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AS trade unionists and socialists in Britain celebrate International Labour Day today, it is worth remembering just how far we have come since this time last year.
Theresa May had called a snap general election 12 days earlier and, according to the opinion polls, support for Jeremy Corbyn’s Labour Party was languishing below 30 per cent.
By contrast, support for the Conservative Party seemed to be soaring, with poll ratings putting them at between 19 to 24 points ahead.
It seemed that support for a socialist alternative to Tory austerity was unappealing to voters, just as Tony Blair and his acolytes had predicted.
But the outcome of the election showed a very different picture, with Labour securing its highest popular vote since 1997 and achieving the biggest increase in vote share since 1945.
Contrary to the assertions of those who cling to the New Labour credo, support for Labour’s socialist alternative programme is overwhelming.
For example, the backing for policies like bringing the Royal Mail, water, gas, electricity and railways back into public ownership is around 75 per cent to 80 per cent.
Paradoxically, this isn’t fully reflected in the public’s voting intentions, but it does mean that campaigning is a much easier task than it was when Labour was offering austerity-lite.
Notwithstanding the enormous support for common-sense socialism, the rump that is “Continuity New Labour” persists in its attempts to undermine Corbyn’s leadership.
That is why the Rail, Maritime and Transport (RMT) union’s vote later this month on whether to reaffiliate to the Labour Party is so important.
The RMT was expelled from the Labour Party in 2004 after the union, in exasperation with the direction New Labour had taken the party, donated to the Scottish Socialist Party.
The expulsion was followed by the disaffiliation of the Fire Brigades Union (FBU) later that same year, but the FBU returned to the fold in 2015 after Corbyn was elected as the Labour leader and I sincerely hope that the RMT will follow suit.
When the FBU reaffiliated, its general secretary Matt Wrack said: “Firefighters recognise that the Labour Party has changed for the better since the election of Jeremy Corbyn, who has given our members and supporters hope that we can shift the political debate in favour of working people.”
He added: “We have a Labour Party leader and shadow chancellor who are vehemently opposed to austerity, who are ready to fight for a fair alternative that doesn’t attack the living standards, livelihoods and the hard-won rights of working people.”
RMT reaffiliation would be a huge boost to that “fight for a fair alternative” about which Matt spoke.
It would certainly help to consolidate Labour’s commitment to common-sense socialism and ensure that a future Labour government changes the balance of power in this country forever.
The stakes could not therefore be higher, which is why the RMT decision is so important.
Labour is now committed to repealing the anti-trade union legislation and restoring collective bargaining rights.
Corbyn is the perfect antidote to the Tony Blair era, who infamously said: “The changes that we do propose would leave British law the most restrictive on trade unions in the Western world.”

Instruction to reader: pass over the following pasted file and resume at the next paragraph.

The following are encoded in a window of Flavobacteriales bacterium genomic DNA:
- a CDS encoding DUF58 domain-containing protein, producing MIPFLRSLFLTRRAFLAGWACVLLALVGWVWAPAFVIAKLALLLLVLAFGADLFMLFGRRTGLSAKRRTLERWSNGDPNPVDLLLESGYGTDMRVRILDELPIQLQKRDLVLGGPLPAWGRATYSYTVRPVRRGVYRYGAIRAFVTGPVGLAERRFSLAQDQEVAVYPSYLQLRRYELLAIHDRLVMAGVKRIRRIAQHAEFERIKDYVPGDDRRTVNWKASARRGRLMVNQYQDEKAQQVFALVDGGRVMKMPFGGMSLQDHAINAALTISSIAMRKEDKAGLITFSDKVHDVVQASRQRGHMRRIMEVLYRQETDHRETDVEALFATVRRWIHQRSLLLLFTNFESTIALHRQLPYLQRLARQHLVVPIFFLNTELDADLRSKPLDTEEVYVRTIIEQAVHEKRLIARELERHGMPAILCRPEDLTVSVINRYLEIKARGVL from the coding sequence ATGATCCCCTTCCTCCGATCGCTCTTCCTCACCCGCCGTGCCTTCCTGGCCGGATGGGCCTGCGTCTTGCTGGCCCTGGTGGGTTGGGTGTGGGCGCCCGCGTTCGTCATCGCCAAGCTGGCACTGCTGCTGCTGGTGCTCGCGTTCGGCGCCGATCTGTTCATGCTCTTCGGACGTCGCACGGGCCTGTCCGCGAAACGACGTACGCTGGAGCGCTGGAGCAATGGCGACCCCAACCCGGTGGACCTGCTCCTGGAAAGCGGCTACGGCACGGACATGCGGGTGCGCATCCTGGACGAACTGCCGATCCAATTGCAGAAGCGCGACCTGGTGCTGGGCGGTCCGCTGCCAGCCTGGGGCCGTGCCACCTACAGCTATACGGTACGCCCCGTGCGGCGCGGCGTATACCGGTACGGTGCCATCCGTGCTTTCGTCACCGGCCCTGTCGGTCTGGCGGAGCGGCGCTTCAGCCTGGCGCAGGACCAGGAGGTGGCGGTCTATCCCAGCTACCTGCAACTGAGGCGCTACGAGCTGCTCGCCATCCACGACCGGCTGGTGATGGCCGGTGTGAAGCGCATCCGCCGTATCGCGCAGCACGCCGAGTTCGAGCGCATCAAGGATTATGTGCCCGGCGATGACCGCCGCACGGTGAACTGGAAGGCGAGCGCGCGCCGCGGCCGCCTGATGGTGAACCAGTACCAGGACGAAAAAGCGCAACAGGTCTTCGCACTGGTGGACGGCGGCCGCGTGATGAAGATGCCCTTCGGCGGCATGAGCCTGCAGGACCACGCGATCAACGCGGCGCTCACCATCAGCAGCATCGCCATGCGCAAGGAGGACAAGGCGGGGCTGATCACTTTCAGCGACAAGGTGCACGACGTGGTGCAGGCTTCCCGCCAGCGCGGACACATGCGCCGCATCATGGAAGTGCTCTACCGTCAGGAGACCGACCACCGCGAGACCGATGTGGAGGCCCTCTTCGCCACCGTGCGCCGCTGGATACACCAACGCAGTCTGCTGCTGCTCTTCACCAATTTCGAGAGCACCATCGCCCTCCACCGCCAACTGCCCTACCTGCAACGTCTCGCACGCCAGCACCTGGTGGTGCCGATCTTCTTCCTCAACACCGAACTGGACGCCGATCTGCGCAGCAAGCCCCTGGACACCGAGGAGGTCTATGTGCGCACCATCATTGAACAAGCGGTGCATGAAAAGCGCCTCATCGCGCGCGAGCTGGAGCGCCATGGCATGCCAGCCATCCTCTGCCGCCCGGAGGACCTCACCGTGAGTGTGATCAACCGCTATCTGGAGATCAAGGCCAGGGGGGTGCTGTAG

That mindset contributed to rising inequality throughout New Labour’s period in office.
But the prospect of a Labour government committed to a socialist transformation of Britain that will start to reverse inequality is now within touching distance.
That is why the Establishment is doing its level best to stop Corbyn getting the keys to 10 Downing Street.
Consequently, the labour movement maxim that “unity is strength” is particularly apposite today.
This is a time for the labour movement to be united and focused to overcome the powerful forces that are being ranged against us.
I want to see the RMT contributing to that goal inside the Labour Party, helping to shape policy and having a direct input into the next general election manifesto.
As an affiliated union, the RMT will be able to help Corbyn, and the hundreds of thousands of members who have joined Labour over the last three years, to reclaim the party for socialism.
The historic links between the Labour Party and the RMT are incredibly strong. It was the Amalgamated Society of Railway Servants that gave birth to the Labour Party 118 years ago.
In fact, its general secretary Richard Bell was elected as the first Labour MP in England in 1900 representing Derby. As the current Labour MP for Derby North, I therefore have a particular affinity with the RMT.
Railway workers changed the course of history in the 20th century through the establishment of the Labour Representation Committee and the RMT now has the chance to emulate its 19th century antecedents.
This is an opportunity for the RMT to help the Labour Party to shape the future of the 21st century. I am sure that, if the late great Bob Crow, who was the inspirational RMT general secretary from 2002 until his untimely death in 2014, was still alive, he would be backing reaffiliation.
Socialism in our time is the prize for which the leadership, and most Labour Party members, are now striving. That is a prize worth fighting for and, as Crow once said, “If you fight you won’t always win, but, if you don’t fight, you will always lose.”
So, my message to the RMT is let’s win this fight together.
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